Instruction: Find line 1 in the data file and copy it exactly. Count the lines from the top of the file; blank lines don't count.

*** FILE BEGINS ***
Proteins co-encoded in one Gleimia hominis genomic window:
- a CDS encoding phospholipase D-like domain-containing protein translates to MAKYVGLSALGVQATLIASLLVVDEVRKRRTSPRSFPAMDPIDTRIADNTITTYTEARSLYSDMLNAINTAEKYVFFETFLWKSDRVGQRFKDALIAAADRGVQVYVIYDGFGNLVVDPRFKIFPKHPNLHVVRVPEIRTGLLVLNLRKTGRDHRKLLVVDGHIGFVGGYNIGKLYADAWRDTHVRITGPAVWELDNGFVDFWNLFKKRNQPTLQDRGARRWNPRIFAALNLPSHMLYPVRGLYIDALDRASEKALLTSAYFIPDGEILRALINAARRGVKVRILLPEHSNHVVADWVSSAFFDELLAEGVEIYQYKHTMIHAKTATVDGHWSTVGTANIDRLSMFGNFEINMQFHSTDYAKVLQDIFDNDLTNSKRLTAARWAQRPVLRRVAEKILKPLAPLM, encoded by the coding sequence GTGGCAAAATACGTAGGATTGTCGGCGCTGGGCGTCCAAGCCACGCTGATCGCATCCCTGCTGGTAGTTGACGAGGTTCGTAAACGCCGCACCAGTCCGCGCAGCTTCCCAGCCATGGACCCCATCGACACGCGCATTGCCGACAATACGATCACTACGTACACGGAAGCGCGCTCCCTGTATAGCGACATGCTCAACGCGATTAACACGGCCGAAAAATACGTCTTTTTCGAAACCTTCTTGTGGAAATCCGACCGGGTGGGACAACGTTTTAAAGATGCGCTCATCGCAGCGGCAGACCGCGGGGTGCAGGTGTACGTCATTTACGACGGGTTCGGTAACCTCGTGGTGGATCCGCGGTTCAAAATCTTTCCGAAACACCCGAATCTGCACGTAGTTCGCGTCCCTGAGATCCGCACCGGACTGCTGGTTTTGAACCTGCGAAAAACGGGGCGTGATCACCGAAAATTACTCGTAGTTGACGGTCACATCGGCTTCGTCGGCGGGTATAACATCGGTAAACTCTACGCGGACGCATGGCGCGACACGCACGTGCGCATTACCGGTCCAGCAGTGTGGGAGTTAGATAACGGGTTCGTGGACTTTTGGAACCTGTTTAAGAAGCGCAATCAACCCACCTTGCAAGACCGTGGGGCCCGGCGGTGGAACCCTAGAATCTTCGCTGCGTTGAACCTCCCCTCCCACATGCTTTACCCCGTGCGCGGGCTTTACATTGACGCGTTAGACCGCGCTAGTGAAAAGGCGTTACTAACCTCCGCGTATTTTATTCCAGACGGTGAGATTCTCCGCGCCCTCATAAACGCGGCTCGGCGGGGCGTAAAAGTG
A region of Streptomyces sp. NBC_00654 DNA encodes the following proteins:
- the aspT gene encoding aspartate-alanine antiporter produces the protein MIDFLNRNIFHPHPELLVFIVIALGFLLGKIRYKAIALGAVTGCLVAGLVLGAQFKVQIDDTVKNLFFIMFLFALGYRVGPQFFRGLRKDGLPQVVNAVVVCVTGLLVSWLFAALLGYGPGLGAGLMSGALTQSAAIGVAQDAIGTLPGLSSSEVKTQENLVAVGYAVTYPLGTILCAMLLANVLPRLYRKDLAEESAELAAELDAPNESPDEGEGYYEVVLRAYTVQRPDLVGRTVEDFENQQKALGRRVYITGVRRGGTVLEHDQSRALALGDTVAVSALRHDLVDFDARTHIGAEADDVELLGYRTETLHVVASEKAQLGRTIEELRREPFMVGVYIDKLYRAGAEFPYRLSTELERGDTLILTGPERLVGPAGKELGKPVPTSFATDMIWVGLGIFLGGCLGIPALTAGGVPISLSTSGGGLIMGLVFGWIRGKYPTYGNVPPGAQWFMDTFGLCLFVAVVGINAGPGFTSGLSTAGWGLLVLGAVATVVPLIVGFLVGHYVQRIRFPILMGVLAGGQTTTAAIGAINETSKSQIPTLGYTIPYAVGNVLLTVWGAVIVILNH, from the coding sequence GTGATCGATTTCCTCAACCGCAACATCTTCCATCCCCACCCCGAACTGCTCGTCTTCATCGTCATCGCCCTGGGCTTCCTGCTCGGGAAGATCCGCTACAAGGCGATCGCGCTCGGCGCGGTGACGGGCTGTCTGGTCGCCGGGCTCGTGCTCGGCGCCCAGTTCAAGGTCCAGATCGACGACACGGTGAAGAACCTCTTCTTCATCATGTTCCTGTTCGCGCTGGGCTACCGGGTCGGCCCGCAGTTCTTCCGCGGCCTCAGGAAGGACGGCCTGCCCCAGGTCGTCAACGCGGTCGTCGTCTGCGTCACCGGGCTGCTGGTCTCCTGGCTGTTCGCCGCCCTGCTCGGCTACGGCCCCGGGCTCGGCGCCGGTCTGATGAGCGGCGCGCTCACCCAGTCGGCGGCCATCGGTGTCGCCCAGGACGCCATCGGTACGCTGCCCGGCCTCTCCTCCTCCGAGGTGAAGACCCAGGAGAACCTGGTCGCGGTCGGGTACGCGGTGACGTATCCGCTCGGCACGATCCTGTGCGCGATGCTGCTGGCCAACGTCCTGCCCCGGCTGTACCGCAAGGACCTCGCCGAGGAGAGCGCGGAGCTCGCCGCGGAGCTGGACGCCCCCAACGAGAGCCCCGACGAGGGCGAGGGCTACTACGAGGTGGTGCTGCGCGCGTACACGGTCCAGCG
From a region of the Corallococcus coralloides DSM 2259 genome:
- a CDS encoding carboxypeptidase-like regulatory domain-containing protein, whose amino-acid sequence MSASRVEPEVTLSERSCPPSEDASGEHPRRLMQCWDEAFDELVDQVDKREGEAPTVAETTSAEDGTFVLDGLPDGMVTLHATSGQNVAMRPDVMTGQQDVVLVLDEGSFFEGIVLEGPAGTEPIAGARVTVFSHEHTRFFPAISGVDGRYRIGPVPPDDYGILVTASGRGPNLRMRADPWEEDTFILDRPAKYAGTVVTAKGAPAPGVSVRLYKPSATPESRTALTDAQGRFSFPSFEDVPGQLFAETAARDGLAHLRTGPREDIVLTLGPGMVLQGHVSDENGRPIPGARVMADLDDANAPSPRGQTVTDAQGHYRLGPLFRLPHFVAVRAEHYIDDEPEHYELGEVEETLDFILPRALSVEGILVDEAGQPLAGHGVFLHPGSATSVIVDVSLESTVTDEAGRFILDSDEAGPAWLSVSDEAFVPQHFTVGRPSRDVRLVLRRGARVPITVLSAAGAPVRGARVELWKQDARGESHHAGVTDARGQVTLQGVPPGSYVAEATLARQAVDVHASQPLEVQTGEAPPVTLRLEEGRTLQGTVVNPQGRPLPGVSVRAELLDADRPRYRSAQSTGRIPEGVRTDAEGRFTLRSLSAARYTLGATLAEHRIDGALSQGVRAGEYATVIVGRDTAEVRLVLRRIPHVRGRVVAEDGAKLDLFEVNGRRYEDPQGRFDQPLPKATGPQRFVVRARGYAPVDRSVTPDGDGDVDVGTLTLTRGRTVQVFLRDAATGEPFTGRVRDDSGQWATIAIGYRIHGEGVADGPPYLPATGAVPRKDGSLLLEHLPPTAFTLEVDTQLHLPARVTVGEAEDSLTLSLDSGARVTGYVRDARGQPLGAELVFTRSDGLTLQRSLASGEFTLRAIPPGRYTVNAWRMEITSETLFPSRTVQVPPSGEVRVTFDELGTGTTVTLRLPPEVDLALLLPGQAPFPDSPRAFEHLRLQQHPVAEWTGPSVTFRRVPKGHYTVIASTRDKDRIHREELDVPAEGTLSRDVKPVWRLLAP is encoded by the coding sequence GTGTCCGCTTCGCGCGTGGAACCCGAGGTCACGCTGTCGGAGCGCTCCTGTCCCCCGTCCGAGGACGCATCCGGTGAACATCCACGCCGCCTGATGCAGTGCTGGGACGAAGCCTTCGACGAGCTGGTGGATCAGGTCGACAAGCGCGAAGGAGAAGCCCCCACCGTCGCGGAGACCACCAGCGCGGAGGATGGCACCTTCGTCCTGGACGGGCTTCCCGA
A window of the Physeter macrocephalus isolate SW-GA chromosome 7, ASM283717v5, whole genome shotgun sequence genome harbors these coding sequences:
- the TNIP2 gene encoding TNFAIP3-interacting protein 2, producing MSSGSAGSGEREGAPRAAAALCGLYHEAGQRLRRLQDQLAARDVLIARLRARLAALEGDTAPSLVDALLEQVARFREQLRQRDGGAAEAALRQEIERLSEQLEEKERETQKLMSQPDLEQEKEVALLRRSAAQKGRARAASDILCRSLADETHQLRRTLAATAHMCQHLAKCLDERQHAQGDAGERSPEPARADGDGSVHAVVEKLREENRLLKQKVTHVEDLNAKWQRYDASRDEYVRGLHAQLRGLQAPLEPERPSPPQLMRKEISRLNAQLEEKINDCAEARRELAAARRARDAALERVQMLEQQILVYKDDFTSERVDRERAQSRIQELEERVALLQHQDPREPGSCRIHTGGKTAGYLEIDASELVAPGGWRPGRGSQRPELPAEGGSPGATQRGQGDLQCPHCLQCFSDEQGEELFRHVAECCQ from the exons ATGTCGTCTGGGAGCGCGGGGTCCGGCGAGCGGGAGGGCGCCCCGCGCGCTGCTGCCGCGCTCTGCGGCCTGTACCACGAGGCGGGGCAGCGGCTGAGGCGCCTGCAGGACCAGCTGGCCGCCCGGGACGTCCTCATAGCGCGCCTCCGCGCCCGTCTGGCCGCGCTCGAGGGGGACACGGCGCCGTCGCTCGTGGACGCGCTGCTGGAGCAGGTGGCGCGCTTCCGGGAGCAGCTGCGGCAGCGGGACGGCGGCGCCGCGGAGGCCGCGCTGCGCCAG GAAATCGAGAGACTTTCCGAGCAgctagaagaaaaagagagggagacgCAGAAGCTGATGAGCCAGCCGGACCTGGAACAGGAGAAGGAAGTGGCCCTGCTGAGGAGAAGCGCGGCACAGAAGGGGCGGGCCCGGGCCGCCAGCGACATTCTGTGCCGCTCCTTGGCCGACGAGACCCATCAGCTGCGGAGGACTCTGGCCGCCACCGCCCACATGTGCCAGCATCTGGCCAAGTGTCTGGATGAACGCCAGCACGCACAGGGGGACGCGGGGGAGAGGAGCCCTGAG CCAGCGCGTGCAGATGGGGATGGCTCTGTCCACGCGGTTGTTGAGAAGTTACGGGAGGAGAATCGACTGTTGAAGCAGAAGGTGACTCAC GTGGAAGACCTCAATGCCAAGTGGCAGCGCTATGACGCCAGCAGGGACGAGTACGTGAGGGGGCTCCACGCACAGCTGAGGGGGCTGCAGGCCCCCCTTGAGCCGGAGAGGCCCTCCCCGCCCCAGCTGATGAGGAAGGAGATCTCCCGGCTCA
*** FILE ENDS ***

Proteins co-encoded in one Gleimia hominis genomic window: